question is how to realize a fairly smooth windowing function.

*I believe if we have a carrier at frequency f_1 and it is modulated
by something that has frequency content (much) lower than f_1, then
you should not get any new audio-rate harmonics that are not "part of
f_1", should you? How does this work exactly? Is there a special rule
that says that your modulator needs to be band-limited to a certain
frequency dependent on f_1? I understand that this question is not
stated 100% properly, but any hints in this region are good. Basically
I have an audio-rate carrier, and I want to frequency-modulate it so
that no clicks/added harmonics are perceived in the output.

Also on a similar note, the MF-107 FreqBox: Does anyone know how this
thing functions? Does it have a PLL inside? I assume it has a PLL and
a VCO, and the PLL can sync the VCO, while the original signal can FM
the VCO. An env follower can FM and AM the VCO.

Here are the maths for the calibration:

p_1, p_2
 phases of oscillators 1 and 2

r = p_1 - p_2
 Phase difference between oscillators 1 and 2.

 the rate of change of the phase difference.

If for example r is negative, and keeps on falling (we are
"unwrapping" r, instead of counting it modulo 2pi) then raising the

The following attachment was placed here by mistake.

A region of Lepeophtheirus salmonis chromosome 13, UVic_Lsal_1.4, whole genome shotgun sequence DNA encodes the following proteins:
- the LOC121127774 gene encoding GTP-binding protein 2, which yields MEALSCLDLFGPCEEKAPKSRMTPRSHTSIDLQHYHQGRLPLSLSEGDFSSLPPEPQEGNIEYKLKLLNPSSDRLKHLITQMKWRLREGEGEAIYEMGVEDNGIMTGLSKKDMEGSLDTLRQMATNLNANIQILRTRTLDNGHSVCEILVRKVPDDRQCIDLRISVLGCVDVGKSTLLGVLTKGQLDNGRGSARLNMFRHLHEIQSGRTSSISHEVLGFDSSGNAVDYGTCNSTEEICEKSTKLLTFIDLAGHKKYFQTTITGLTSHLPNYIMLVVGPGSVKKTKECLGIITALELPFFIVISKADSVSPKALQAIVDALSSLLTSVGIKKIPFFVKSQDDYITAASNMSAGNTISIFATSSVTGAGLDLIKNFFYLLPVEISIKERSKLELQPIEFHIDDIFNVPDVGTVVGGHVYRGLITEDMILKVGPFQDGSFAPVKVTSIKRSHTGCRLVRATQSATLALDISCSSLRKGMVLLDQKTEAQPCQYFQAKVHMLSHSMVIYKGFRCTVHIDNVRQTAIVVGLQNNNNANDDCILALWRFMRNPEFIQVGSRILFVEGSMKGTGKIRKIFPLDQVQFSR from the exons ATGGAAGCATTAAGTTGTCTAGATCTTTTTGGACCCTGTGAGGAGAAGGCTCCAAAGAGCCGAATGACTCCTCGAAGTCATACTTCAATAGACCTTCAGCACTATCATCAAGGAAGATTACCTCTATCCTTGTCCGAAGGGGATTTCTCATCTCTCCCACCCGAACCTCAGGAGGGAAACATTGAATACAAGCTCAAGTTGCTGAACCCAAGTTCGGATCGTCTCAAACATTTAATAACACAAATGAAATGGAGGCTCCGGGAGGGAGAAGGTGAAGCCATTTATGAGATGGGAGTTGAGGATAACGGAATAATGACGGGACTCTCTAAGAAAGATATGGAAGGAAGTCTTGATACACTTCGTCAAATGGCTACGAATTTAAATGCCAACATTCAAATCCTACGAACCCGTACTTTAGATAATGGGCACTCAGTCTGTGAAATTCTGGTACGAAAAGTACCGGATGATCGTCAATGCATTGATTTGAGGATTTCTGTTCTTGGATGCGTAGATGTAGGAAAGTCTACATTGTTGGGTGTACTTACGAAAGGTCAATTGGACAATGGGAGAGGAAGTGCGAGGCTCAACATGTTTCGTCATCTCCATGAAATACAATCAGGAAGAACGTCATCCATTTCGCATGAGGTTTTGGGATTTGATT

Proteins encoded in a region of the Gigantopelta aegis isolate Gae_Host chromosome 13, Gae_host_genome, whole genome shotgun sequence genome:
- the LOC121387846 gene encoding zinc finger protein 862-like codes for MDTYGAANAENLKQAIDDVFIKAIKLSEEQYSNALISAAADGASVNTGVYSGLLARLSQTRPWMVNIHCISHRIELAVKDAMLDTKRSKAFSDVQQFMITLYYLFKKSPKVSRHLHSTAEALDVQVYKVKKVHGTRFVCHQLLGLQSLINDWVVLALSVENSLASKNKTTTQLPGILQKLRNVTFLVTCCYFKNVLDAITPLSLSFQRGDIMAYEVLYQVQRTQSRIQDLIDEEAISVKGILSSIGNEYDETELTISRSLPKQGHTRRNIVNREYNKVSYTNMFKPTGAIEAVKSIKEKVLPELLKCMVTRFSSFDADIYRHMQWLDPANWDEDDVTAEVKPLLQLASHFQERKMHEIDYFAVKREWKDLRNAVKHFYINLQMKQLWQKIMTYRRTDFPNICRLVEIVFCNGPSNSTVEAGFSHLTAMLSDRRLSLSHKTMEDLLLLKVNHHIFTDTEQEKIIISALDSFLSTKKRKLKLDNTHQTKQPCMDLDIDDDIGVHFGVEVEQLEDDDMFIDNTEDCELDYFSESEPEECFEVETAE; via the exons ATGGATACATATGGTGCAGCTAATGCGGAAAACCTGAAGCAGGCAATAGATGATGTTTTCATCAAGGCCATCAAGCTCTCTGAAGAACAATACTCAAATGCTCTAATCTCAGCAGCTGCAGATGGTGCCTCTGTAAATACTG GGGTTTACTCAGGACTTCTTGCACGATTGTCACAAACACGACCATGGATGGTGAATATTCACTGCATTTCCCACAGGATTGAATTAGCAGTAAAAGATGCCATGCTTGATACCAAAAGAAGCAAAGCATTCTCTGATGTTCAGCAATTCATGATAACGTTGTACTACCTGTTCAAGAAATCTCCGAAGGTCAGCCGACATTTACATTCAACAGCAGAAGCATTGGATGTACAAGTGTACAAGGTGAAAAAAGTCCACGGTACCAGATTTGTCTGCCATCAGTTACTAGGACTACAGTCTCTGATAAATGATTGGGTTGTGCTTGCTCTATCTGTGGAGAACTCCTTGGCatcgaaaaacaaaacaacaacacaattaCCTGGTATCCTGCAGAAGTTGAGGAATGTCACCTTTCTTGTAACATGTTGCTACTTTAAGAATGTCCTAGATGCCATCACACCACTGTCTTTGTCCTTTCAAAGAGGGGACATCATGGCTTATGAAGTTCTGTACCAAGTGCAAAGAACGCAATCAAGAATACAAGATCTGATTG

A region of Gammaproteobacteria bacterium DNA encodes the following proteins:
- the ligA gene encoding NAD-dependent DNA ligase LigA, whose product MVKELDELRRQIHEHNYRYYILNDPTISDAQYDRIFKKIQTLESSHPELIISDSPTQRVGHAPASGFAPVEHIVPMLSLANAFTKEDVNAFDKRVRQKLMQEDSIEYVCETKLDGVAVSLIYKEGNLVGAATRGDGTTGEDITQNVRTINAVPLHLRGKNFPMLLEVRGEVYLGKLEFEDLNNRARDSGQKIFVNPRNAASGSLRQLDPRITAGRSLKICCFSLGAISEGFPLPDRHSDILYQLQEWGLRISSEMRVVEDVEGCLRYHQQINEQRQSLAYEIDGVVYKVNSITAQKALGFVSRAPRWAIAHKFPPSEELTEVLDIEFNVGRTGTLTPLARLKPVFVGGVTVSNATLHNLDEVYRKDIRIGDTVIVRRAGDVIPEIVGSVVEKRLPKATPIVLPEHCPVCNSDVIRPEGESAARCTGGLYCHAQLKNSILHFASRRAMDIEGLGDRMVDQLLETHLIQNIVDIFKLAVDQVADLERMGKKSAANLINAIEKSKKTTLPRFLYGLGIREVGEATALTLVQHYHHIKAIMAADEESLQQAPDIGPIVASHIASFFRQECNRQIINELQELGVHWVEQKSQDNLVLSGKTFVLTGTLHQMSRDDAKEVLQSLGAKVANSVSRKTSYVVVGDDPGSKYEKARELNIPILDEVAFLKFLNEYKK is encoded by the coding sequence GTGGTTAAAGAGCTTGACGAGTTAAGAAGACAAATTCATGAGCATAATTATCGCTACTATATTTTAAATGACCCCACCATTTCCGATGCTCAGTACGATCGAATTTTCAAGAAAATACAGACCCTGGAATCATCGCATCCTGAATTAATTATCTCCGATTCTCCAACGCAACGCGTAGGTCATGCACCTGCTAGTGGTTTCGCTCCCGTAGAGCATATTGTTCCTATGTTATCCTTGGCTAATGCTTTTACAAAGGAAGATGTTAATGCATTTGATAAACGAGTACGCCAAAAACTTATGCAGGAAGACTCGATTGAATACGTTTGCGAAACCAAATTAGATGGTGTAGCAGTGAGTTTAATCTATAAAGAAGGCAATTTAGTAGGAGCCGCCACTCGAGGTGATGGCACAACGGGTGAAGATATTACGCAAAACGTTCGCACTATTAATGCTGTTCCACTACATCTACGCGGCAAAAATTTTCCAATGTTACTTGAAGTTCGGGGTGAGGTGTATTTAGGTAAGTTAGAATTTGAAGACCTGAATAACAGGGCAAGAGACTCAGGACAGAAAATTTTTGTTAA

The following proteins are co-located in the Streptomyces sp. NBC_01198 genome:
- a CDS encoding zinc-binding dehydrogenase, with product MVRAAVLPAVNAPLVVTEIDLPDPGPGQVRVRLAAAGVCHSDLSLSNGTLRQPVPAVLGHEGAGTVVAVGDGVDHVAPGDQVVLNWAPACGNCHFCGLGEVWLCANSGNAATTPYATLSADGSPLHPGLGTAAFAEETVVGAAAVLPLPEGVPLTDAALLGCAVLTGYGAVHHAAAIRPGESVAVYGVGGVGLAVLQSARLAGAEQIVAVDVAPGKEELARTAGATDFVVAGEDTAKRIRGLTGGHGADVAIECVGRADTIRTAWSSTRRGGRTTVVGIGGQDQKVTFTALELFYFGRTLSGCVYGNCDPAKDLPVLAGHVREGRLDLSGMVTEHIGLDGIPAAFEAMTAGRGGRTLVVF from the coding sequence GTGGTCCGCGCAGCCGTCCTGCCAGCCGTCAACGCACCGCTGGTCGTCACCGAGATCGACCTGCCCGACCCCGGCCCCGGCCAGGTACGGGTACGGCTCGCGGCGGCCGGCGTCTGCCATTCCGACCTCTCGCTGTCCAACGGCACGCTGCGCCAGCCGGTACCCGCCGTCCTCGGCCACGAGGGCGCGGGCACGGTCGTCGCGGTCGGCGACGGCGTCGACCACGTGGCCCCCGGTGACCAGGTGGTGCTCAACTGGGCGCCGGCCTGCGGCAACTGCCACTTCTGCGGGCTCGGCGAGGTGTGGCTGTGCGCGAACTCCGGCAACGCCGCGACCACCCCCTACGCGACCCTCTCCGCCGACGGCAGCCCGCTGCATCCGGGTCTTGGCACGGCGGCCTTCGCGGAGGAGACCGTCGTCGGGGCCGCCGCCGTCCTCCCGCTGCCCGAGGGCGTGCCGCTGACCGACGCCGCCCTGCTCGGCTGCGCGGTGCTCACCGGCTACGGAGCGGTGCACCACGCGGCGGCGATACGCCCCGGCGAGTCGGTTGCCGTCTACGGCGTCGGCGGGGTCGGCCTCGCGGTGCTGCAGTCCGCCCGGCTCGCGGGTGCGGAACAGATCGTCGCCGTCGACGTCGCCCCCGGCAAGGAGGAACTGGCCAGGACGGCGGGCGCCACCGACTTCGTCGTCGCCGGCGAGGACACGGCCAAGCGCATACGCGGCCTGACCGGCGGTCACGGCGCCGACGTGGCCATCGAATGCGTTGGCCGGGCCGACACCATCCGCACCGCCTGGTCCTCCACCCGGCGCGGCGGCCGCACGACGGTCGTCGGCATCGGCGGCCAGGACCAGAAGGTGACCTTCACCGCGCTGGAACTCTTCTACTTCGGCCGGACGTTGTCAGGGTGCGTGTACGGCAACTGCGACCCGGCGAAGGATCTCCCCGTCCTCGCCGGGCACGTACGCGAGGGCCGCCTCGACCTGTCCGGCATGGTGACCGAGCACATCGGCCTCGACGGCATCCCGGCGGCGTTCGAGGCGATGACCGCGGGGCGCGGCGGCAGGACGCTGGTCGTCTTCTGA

pitch of vco2 a bit will make the difference r drop a little less.

Therefore, we need to heighten the frequency by -h*dr/dt, where h is
some constant:

f_2 |-> f_2 + (-h) * dr/dt

After this happens, dr/dt ~= 0 (is nearly equal to zero). Therefore r
is constant. We need to inject the amount r of voltage into oscillator
2's accumulator:

r = p_1 - p_2
p_2 = p_1 - r

if we want p_2 to be equal to p_1, we need to add something to it:

p_2 + x = p_1
p_1 - r + x = p_1
x = r

Therefore we need to add r to p_2 :)

To add r to p_2 we can do a frequency modulation by a window function w(t).

The (unwrapped) phase of vco2 called p_2 is the integral of its frequency f_2:

p_2(t_now) = b Int_0^{t_now} f_2(t) dt + p_2(0)

That is, the phase at time t=t_now is the integral from time t=0 to
t=t_now of the frequency control voltage f_2(t) over the time-variable
"t", multiplied by an amplitude "b" (which depends on the design of
the VCO), and all that added to the phase it had at t=0.

similarly, for vco1:

p_1(t_now) = b Int_0^{t_now} f_1(t) dt + p_1(0).

We assume that f_1=f_2=const starting at some point we'll start
calling t=1. The number 1 is chosen arbitrarily. It might mean t=1
second. At t=1, the accumulators had phases p_1(1) and p_2(1) and the
VCOs were at the same frequencies, meaning the phase rises at the same
speed. We rebase our integral and with those constraints we can start
counting it from t=1.

This means that
p_1(t_now) = b Int_1^{t_now} f_1(t) dt + p_1(1)
p_2(t_now) = b Int_1^{t_now} f_1(t) dt + p_2(1)

therefore for t_now > 1, p_1(t_now) - p_2(t_now = p_1(1) - p_2(1).
This difference is our, now constant, value r.

We need to add r to p_2 somehow. This means that starting with t_now >
T, we want this to be the case:

p_2(t_now) = b Int_1^{t_now} f_2(t) dt + r + p_2(1)

The only parameter we can manipulate is f_2(t). If we do not
manipulate it, after t=1 it will stay equal to f_1(t) and therefore

So we can do this:

p_2(t_now) = b Int_1^{t_now} f_2(t) + k*w(t) dt + p_2(1)